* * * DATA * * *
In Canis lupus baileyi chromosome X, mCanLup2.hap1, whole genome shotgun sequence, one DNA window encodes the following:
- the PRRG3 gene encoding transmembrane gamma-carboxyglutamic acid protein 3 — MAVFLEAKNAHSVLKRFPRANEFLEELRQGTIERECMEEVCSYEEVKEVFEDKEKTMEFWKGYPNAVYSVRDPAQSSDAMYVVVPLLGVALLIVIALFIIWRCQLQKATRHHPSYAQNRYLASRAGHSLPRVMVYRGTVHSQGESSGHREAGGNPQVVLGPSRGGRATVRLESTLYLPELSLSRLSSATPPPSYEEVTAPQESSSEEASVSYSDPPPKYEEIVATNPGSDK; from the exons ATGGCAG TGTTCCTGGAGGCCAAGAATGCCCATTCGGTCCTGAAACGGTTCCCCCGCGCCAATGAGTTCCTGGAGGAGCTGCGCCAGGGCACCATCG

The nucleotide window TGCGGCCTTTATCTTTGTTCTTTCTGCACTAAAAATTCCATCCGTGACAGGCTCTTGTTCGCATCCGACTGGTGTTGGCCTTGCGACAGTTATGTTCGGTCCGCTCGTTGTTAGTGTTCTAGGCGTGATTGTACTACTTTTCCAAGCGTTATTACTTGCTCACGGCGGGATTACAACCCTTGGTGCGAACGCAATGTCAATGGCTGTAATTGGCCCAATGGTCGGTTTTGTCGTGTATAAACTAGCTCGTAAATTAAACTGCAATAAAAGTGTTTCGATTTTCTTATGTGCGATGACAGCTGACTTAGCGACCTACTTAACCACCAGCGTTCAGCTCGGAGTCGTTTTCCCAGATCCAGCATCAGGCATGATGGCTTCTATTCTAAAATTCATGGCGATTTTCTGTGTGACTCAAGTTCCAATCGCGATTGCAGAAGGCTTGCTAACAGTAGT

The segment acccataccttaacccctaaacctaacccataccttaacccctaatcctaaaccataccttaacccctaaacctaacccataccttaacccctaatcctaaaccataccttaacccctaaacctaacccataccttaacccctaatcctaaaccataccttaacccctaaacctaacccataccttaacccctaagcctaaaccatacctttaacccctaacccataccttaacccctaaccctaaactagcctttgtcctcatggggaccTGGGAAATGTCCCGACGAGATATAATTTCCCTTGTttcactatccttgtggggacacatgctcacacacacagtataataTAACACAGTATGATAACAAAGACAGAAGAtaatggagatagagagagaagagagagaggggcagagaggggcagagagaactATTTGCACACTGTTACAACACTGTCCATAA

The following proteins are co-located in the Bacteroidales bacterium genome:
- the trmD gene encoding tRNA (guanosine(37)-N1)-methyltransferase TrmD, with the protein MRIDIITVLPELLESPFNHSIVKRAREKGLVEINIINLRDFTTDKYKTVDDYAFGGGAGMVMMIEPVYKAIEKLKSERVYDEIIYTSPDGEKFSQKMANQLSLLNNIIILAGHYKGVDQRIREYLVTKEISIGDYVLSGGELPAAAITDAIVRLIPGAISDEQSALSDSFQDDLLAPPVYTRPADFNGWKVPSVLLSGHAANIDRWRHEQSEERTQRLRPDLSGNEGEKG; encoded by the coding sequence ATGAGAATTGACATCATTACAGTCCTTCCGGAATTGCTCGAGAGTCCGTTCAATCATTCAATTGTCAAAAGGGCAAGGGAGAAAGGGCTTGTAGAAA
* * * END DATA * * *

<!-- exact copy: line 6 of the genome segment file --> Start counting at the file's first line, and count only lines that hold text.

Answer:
- the trmD gene encoding tRNA (guanosine(37)-N1)-methyltransferase TrmD, with the protein MRIDIITVLPELLESPFNHSIVKRAREKGLVEINIINLRDFTTDKYKTVDDYAFGGGAGMVMMIEPVYKAIEKLKSERVYDEIIYTSPDGEKFSQKMANQLSLLNNIIILAGHYKGVDQRIREYLVTKEISIGDYVLSGGELPAAAITDAIVRLIPGAISDEQSALSDSFQDDLLAPPVYTRPADFNGWKVPSVLLSGHAANIDRWRHEQSEERTQRLRPDLSGNEGEKG; encoded by the coding sequence ATGAGAATTGACATCATTACAGTCCTTCCGGAATTGCTCGAGAGTCCGTTCAATCATTCAATTGTCAAAAGGGCAAGGGAGAAAGGGCTTGTAGAAA